They moved in across the street when I was in 2nd grade, but I already knew them from church. Father, mother, daughter, son. The daughter and I were in the same grade. The dad died on Monday. He was only 58, the same age as both my parents.
At my childhood swim meets, I could always hear him cheering and whistling, even while in the water. He used the same whistle to summon his children for dinner or for bed when we were playing kick the can or having tennis ball wars in the street. Often, he'd open the back hatch of their wood paneled station wagon, load up all the neighborhood kids, and take us to the DQ. I cut through their yard to go to the park and fed their dog when they were at the lake.
He was meticulous about his yard. Mowing, raking, hosing down the driveway. Whether I was 8 or 28, he'd yell my name from his yard whenever he saw me. When the cancer meds made him jittery and restless, he took to mowing the lawn twice a week and raking obsessively. My mom jokingly took some leaves from our yard to his yard so he'd have more to rake.
He had terrible taste in TV and movies. He'd watch anything and he'd watch it over and over. "My big fat obnoxious fiancee"? Yeah, he'd watch that type of stuff.
He was huge Michigan fan. He ushered at all the basketball games; attended U of M club meetings every Monday with my mom. When I was in middle school and too cool to sit with my parents at the basketball game, I'd make my rounds around the arena and always visit his section.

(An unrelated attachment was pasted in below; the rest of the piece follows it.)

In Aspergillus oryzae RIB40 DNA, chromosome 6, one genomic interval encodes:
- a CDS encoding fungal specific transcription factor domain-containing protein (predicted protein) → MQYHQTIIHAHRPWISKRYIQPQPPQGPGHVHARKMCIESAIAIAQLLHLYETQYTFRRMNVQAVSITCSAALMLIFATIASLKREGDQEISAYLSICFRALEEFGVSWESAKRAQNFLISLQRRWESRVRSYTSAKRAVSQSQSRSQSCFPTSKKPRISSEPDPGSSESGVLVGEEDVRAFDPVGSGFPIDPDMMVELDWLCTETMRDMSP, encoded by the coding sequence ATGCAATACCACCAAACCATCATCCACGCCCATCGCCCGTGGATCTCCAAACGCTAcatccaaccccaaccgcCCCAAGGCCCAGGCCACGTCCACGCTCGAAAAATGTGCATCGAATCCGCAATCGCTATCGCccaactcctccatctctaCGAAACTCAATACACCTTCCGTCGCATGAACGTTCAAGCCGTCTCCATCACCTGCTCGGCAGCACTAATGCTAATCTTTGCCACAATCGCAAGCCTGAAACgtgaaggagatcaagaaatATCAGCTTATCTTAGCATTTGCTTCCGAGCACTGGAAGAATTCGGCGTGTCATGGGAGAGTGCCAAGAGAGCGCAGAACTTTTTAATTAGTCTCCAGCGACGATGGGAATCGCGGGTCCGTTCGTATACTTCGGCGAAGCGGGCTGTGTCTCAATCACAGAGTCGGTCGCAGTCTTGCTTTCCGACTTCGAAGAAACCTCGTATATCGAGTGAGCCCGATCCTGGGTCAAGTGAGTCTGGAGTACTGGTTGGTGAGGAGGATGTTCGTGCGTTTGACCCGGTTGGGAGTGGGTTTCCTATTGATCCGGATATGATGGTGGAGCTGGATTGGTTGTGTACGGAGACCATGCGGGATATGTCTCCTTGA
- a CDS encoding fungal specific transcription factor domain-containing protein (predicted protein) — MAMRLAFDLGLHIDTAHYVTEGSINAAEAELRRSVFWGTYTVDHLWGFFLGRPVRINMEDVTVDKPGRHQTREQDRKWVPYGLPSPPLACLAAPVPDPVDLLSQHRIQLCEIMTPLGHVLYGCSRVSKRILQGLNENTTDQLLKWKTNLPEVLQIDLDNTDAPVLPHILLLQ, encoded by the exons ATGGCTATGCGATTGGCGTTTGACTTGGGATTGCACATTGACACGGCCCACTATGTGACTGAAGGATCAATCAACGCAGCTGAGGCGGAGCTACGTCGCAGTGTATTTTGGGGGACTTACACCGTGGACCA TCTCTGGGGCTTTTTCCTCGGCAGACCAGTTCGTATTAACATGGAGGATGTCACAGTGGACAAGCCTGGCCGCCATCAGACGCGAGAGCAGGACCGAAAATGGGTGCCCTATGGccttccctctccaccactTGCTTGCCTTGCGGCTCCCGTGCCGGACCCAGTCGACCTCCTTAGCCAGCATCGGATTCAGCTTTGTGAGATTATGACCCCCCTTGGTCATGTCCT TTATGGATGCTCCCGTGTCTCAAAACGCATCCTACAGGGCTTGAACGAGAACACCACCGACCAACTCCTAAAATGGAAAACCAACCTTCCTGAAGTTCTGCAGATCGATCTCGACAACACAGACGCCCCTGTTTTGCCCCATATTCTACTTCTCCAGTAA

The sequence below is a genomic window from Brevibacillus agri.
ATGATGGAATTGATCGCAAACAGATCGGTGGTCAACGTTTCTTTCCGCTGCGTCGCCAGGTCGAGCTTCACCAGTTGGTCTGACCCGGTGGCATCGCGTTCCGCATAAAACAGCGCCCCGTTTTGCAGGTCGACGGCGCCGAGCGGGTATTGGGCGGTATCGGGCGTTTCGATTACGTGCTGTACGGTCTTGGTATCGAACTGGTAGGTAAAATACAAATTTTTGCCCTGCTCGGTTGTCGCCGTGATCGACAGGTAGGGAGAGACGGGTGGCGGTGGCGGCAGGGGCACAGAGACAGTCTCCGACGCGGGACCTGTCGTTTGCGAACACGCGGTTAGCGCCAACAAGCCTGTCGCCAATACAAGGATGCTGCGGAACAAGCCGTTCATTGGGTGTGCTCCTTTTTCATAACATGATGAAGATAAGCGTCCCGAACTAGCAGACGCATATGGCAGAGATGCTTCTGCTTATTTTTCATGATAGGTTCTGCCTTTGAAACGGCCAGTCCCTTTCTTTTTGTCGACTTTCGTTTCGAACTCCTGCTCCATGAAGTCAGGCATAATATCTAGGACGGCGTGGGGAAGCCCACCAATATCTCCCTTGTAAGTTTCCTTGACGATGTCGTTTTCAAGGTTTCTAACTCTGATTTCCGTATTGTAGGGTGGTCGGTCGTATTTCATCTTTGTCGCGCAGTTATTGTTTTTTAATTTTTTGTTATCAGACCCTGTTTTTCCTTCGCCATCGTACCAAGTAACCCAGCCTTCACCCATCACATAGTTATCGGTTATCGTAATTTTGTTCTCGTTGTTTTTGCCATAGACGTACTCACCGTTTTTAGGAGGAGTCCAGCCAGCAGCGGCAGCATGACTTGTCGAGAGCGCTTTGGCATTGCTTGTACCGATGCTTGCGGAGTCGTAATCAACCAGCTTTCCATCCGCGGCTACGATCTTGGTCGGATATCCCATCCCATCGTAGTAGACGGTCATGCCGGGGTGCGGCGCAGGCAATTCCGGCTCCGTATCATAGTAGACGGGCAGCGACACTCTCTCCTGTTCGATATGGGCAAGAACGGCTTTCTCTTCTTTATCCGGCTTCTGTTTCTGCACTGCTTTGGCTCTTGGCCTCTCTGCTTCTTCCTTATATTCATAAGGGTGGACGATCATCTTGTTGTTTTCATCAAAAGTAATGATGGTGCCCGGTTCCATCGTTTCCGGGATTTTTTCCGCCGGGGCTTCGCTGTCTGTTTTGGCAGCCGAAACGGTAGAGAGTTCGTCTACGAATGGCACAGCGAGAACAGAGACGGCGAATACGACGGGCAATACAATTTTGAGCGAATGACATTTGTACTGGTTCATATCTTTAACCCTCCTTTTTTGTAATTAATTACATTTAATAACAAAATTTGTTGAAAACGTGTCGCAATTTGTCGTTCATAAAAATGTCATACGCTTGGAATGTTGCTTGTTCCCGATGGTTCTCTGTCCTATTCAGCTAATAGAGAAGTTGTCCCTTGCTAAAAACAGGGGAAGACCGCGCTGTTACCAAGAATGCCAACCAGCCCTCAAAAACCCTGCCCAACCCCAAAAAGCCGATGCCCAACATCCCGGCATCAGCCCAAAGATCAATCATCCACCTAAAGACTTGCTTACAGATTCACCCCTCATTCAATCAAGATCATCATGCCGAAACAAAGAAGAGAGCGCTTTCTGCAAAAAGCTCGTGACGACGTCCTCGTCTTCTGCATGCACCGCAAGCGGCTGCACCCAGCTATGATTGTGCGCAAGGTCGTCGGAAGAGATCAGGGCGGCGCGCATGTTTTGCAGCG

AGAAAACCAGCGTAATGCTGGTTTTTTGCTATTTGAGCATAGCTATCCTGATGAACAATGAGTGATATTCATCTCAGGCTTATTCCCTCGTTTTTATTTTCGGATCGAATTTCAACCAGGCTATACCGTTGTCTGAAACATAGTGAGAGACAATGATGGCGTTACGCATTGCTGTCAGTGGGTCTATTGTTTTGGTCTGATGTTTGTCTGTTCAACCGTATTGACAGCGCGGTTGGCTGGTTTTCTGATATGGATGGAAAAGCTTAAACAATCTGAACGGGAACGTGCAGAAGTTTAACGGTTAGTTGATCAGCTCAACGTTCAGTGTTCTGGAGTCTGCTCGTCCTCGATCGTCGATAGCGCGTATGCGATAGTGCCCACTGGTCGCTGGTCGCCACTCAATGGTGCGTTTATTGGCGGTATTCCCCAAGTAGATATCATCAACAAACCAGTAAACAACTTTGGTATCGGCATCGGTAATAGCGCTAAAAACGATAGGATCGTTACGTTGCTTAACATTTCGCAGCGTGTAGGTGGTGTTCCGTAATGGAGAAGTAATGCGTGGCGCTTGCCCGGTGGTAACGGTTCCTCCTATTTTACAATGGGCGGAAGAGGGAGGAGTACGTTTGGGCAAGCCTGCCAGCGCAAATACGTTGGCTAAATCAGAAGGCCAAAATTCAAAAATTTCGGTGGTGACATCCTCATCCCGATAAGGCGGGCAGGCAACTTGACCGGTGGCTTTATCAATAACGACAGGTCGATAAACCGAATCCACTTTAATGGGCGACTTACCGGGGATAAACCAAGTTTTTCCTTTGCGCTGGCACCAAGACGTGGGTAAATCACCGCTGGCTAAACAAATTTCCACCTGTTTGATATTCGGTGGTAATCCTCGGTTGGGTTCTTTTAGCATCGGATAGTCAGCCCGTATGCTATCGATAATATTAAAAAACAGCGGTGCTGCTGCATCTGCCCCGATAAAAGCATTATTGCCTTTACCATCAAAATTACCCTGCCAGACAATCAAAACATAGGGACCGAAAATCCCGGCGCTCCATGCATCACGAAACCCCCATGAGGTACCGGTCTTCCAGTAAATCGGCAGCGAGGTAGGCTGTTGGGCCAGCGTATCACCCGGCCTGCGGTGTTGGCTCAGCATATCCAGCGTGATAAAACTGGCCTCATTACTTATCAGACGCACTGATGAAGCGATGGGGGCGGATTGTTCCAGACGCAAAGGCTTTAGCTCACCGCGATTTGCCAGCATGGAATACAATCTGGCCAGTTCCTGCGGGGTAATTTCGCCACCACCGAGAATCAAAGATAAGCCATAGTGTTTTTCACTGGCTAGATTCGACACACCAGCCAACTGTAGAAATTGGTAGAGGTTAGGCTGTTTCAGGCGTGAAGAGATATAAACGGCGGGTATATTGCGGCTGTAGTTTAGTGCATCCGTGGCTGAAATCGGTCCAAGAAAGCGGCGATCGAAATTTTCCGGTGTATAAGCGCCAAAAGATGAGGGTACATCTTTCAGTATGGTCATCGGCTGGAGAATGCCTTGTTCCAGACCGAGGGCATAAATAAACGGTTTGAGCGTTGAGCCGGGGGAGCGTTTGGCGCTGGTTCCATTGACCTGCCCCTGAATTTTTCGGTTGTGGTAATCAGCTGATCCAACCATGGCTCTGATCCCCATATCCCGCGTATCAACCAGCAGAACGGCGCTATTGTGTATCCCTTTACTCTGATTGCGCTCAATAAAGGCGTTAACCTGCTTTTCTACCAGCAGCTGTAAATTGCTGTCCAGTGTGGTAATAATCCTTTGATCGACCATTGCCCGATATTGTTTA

He was a banker and handled my parents' accounts. My mom would take me to the bank with her and I'd always try to visit him. When I saw his office was decorated in Michigan colors, I painted a rock yellow and blue and told him it was for his office. He still had it on his desk when I opened my first checking account for college (he gave me Charlie Brown novelty checks at no extra charge).
The last time I saw him was at his son's wedding this summer. His son married an Ohio State girl, Michigan's biggest rival. The wedding was in Ohio and he changed into a blue vest and yellow bow tie for the reception. His funeral is on Saturday, college football day. Instead of a wake, there will be a tail gate. My mom said the only thing about this weekend she is looking forward to is watching his friends from Ohio eat off of maize and blue plates.